Why Defense Stocks Are Doing Well
Looking at the performance of defense stocks, you wouldn't realize the nation was in a budget crisis and the Pentagon has a financial target on its back. Defense shares have continued to be positive going into earnings season (Boeing aside due to 787 problems), even though most analysts believe earnings will be lower than a year ago.
Why are there so many bulls for bullets and bombs?
In the short term, orders have remained strong for most of these firms, and the threat of the "fiscal cliff" may have had the opposite effect than anticipated.
"On the contrary, I think there's an opportunity for bookings rates to actually outperform expectations," Citi's Jason Gursky said. "That's going to be because the DOD was trying to get as many contracts done in the fourth quarter in anticipation of sequester potentially being implemented in early January."
(Read More: Three Defense Industry Predictions for 2013.)
Gursky said international demand has also been strong, "which should have positive implications particularly for Lockheed Martin and Raytheon with missile defense systems sales in the Middle East." International sales tend to have higher margins.
Jefferies analyst Howard Rubel expects the fourth quarter of 2012 to mark "a slight deceleration in growth." However, he added, "We could see growth rates level off this quarter and accelerate in the second half."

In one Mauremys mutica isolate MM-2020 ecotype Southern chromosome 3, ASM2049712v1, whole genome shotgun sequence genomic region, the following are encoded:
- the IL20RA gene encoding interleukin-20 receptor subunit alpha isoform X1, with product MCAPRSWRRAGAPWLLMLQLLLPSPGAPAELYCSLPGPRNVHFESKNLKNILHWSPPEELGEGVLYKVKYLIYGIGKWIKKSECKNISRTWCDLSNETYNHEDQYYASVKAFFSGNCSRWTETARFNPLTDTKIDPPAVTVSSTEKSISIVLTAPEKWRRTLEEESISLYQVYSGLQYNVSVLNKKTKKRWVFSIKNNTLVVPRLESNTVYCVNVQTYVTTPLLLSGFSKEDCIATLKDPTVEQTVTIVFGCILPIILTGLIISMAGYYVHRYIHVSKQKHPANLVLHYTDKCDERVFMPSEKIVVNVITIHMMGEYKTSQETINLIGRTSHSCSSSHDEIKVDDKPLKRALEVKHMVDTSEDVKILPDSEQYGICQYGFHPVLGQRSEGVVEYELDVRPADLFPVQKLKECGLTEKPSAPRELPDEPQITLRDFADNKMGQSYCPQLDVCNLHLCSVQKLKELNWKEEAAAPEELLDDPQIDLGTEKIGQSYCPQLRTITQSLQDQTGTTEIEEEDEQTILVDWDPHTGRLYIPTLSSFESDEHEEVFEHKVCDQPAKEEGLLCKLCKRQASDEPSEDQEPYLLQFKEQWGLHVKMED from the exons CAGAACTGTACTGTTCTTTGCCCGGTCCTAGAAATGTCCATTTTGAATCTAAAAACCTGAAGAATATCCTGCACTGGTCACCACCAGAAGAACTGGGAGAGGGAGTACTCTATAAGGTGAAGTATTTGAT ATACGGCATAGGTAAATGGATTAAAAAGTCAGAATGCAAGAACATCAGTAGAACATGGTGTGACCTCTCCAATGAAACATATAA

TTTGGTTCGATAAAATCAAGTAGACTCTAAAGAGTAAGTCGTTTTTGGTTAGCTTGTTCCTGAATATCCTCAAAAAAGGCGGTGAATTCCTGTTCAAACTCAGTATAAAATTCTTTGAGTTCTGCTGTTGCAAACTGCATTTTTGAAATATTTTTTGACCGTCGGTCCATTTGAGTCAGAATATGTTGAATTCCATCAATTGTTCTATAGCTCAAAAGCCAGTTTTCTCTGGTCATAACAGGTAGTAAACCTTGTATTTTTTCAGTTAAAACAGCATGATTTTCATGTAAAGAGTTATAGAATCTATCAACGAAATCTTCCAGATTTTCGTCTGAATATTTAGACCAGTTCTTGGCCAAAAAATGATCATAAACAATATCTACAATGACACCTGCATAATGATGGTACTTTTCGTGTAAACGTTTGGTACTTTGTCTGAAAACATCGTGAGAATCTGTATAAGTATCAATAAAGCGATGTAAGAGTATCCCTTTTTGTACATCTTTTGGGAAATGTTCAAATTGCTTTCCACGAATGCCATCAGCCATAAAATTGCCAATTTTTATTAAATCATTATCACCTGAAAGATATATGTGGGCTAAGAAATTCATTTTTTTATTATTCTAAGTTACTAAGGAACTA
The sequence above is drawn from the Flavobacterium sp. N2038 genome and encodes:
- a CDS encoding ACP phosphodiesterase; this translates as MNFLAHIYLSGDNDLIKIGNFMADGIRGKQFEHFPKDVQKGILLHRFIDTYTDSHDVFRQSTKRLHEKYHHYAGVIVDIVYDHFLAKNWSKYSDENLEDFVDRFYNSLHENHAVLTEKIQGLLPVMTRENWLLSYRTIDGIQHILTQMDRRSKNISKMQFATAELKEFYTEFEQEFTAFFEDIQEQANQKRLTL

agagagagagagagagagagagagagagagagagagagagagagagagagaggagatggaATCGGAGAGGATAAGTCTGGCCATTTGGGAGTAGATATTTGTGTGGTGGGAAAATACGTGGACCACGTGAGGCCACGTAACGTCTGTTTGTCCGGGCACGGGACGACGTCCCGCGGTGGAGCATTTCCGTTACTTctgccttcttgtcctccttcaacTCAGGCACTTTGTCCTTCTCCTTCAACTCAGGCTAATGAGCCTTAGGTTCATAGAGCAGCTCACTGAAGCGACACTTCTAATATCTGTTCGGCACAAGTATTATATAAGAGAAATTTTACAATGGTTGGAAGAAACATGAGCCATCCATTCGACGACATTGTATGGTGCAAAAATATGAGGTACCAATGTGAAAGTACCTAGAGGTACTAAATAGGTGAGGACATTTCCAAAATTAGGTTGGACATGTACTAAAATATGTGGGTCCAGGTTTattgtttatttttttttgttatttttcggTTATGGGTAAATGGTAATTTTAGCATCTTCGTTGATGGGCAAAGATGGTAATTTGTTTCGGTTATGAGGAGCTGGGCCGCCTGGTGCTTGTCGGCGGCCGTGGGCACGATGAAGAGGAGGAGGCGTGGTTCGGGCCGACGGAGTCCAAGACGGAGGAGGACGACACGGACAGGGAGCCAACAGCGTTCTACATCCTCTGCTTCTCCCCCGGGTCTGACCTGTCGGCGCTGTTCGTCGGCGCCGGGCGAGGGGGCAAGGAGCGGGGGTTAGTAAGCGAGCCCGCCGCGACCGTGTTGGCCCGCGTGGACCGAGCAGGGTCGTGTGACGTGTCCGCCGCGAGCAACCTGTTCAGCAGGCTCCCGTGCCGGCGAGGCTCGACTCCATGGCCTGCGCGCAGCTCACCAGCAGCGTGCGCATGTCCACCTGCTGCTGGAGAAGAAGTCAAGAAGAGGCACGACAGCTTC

Two of the major defense companies have brand new CEOs, and both are women: Marilyn Hewson at Lockheed and Phebe Novakovic at General Dynamics. (Read More: Is the Defense Industry Becoming a Girls' Club?)
Lockheed's Hewson has said the F-35 Joint Strike Fighter is a personal priority for her, and much of the earnings call may focus on a Pentagon report signaling problems with the expensive program. The report claims the jet missed several test objectives in 2012, and reports claim engineers are concerned the fuel tank on one variant, the F-35B, could explode if struck by lightning. (Read More: Lockheed Struggling to Deliver F-35 Jet.)
Still, Goldman Sachs has high expectations for Lockheed Martin, predicting the company will give higher than anticipated guidance for 2013. It's also estimating that fourth quarter EPS will come in at $1.96/share, 18 cents higher than consensus.
What about the threat of sequestration and the extra $500 billion in cuts which could hit the Pentagon unless a deficit solution is reached by March 1? Analysts said sequestration would only affect future contracts, unless the government wants to pay the penalty of breaking existing agreements. That puts the real cause for concern regarding earnings at least a year out.
"Investors look, I think, primarily at two things with defense companies right now," said Citi's Jason Gursky. "One is cash deployment. and we want to make sure that we're targeting that 8 to 12 percent cash deployment through dividends and share repurchases. And then bookings, because bookings are going to tell us what future revenue streams are going to look like ... I think on both of those fronts we've got really nice things to say about both Raytheon and Lockheed at this point."
(Read More: The 10 Biggest U.S. Government Contractors.)
—By CNBC's Jane Wells; Follow her on Twitter: @janewells